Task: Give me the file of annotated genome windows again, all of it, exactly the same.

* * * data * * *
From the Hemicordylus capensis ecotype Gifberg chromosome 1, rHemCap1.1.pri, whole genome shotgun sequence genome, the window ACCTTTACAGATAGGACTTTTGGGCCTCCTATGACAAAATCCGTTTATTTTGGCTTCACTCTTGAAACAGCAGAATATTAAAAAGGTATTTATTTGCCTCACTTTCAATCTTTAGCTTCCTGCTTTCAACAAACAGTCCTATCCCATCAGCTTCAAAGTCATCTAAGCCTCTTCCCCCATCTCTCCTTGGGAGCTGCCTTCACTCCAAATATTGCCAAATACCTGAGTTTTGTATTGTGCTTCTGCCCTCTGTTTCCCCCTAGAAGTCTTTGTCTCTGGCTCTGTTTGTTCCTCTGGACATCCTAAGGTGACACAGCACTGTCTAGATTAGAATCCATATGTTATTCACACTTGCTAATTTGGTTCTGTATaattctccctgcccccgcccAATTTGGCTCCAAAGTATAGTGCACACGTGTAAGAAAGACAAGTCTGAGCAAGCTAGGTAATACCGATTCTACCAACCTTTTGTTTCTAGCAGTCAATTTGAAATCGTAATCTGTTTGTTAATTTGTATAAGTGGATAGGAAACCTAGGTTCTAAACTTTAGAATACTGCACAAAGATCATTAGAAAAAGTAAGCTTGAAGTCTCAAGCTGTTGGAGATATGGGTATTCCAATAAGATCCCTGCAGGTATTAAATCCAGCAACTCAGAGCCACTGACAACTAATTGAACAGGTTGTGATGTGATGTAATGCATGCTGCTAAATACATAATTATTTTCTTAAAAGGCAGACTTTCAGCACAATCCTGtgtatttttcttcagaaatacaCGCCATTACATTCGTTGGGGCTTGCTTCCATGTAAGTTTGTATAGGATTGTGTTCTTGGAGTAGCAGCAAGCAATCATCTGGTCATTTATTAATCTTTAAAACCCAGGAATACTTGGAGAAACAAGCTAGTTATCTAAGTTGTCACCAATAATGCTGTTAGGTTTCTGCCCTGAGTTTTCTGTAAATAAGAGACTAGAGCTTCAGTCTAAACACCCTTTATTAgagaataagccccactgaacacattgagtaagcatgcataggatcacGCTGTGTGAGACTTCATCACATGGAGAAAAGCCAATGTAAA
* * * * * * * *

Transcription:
From the Hemicordylus capensis ecotype Gifberg chromosome 1, rHemCap1.1.pri, whole genome shotgun sequence genome, the window ACCTTTACAGATAGGACTTTTGGGCCTCCTATGACAAAATCCGTTTATTTTGGCTTCACTCTTGAAACAGCAGAATATTAAAAAGGTATTTATTTGCCTCACTTTCAATCTTTAGCTTCCTGCTTTCAACAAACAGTCCTATCCCATCAGCTTCAAAGTCATCTAAGCCTCTTCCCCCATCTCTCCTTGGGAGCTGCCTTCACTCCAAATATTGCCAAATACCTGAGTTTTGTATTGTGCTTCTGCCCTCTGTTTCCCCCTAGAAGTCTTTGTCTCTGGCTCTGTTTGTTCCTCTGGACATCCTAAGGTGACACAGCACTGTCTAGATTAGAATCCATATGTTATTCACACTTGCTAATTTGGTTCTGTATaattctccctgcccccgcccAATTTGGCTCCAAAGTATAGTGCACACGTGTAAGAAAGACAAGTCTGAGCAAGCTAGGTAATACCGATTCTACCAACCTTTTGTTTCTAGCAGTCAATTTGAAATCGTAATCTGTTTGTTAATTTGTATAAGTGGATAGGAAACCTAGGTTCTAAACTTTAGAATACTGCACAAAGATCATTAGAAAAAGTAAGCTTGAAGTCTCAAGCTGTTGGAGATATGGGTATTCCAATAAGATCCCTGCAGGTATTAAATCCAGCAACTCAGAGCCACTGACAACTAATTGAACAGGTTGTGATGTGATGTAATGCATGCTGCTAAATACATAATTATTTTCTTAAAAGGCAGACTTTCAGCACAATCCTGtgtatttttcttcagaaatacaCGCCATTACATTCGTTGGGGCTTGCTTCCATGTAAGTTTGTATAGGATTGTGTTCTTGGAGTAGCAGCAAGCAATCATCTGGTCATTTATTAATCTTTAAAACCCAGGAATACTTGGAGAAACAAGCTAGTTATCTAAGTTGTCACCAATAATGCTGTTAGGTTTCTGCCCTGAGTTTTCTGTAAATAAGAGACTAGAGCTTCAGTCTAAACACCCTTTATTAgagaataagccccactgaacacattgagtaagcatgcataggatcacGCTGTGTGAGACTTCATCACATGGAGAAAAGCCAATGTAAA